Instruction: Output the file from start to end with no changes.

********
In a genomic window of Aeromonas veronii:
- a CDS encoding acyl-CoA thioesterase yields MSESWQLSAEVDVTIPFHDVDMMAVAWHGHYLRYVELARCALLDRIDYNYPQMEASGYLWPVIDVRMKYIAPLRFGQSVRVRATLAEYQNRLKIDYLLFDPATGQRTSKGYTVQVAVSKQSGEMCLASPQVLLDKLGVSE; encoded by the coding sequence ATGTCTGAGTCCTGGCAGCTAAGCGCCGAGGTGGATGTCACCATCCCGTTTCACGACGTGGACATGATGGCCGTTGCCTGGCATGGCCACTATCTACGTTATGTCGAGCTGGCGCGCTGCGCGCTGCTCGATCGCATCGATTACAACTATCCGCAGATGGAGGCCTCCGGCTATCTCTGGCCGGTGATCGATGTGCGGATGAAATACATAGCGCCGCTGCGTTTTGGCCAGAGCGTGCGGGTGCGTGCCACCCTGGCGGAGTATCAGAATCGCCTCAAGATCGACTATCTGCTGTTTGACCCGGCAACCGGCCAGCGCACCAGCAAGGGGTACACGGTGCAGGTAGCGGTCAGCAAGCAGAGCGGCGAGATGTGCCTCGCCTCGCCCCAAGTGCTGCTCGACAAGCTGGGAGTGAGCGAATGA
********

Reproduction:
In a genomic window of Aeromonas veronii:
- a CDS encoding acyl-CoA thioesterase yields MSESWQLSAEVDVTIPFHDVDMMAVAWHGHYLRYVELARCALLDRIDYNYPQMEASGYLWPVIDVRMKYIAPLRFGQSVRVRATLAEYQNRLKIDYLLFDPATGQRTSKGYTVQVAVSKQSGEMCLASPQVLLDKLGVSE; encoded by the coding sequence ATGTCTGAGTCCTGGCAGCTAAGCGCCGAGGTGGATGTCACCATCCCGTTTCACGACGTGGACATGATGGCCGTTGCCTGGCATGGCCACTATCTACGTTATGTCGAGCTGGCGCGCTGCGCGCTGCTCGATCGCATCGATTACAACTATCCGCAGATGGAGGCCTCCGGCTATCTCTGGCCGGTGATCGATGTGCGGATGAAATACATAGCGCCGCTGCGTTTTGGCCAGAGCGTGCGGGTGCGTGCCACCCTGGCGGAGTATCAGAATCGCCTCAAGATCGACTATCTGCTGTTTGACCCGGCAACCGGCCAGCGCACCAGCAAGGGGTACACGGTGCAGGTAGCGGTCAGCAAGCAGAGCGGCGAGATGTGCCTCGCCTCGCCCCAAGTGCTGCTCGACAAGCTGGGAGTGAGCGAATGA